Tumor regression grade, circumferential resection margin predict survival in good, poor responders
FRIDAY, Sept. 2 (HealthDay News) -- Magnetic resonance imaging (MRI) assessment of tumor regression grade (TRG) and circumferential resection margin (CRM) can be used to predict survival for good and poor responders in rectal cancer, according to a study published online Aug. 29 in the Journal of Clinical Oncology.
Uday B. Patel, M.B.C.L.B., M.R.C.P., from the Royal Marsden Hospital in Sutton, U.K., and colleagues assessed MRI and pathologic staging by T, N, and CRM status after neoadjuvant therapy for rectal cancer in 111 patients. The patients were evaluated for response and TRG by MRI. Kaplan-Meier product-limit was used to predict overall survival (OS), and Cox proportional hazards models were used to assess correlations between staging of good and poor responders on MRI or pathology and survival outcomes.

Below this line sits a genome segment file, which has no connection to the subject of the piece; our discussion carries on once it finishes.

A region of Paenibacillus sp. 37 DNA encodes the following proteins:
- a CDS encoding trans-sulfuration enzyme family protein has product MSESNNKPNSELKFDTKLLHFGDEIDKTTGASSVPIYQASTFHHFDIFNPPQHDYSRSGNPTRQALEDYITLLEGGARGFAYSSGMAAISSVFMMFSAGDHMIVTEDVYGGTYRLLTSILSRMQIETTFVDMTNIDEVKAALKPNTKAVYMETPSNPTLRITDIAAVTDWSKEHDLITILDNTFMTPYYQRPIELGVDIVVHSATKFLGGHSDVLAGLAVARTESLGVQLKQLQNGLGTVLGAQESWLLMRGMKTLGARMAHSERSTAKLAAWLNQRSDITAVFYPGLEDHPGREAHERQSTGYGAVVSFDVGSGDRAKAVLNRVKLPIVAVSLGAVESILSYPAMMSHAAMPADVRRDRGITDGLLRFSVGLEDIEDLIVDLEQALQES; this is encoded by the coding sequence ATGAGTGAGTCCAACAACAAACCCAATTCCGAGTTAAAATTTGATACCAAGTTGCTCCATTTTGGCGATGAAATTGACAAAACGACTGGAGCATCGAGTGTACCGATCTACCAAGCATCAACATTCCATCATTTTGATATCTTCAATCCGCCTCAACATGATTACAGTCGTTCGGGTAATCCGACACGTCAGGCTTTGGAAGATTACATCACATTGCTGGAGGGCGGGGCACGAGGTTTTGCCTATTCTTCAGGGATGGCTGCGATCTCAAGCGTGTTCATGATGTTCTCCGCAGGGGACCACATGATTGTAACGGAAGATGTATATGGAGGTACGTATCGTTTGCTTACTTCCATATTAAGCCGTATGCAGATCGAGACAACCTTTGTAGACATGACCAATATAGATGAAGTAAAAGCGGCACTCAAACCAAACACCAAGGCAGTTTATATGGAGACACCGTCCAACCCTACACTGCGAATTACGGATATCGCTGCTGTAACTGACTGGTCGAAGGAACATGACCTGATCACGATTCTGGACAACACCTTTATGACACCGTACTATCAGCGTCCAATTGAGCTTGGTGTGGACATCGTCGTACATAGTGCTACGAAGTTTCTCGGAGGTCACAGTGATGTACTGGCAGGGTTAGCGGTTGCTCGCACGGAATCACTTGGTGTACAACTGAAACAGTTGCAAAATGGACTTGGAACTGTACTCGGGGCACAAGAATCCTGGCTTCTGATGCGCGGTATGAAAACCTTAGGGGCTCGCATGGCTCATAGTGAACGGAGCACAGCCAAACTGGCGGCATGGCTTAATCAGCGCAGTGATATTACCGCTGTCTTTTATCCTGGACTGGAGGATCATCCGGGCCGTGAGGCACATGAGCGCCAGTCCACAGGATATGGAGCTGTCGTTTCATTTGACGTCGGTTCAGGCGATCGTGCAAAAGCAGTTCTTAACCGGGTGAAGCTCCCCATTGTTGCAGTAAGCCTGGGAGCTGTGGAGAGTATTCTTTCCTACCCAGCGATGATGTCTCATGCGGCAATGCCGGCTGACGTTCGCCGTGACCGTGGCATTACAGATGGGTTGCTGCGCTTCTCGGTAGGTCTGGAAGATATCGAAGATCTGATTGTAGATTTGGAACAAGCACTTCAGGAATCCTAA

The investigators found that the MRI-assessed TRG (mrTRG) hazard ratios (HRs) were independently significant for survival and disease-free survival (DFS) (HR, 4.40 and 3.28, respectively). Five-year survival and DFS for poor mrTRG were significantly lower (27 versus 72 percent and 31 versus 64 percent, respectively). Local recurrence (LR) was independently predicted by preoperative MRI-predicted CRM (HR, 4.25). Poor post-treatment pathologic T stage had a significantly lower five-year survival (39 versus 76 percent), DFS (38 versus 84 percent), and higher LR (27 versus 6 percent). For involved pathologic CRM, the five-year survival rate was significantly lower (30 versus 59 percent), as was DFS (28 versus 62 percent), and LR was significantly higher (56 versus 10 percent). Pathology node status was not predictive of outcomes.
"MRI assessment of TRG and CRM are imaging markers that predict survival outcomes for good and poor responders," the authors write.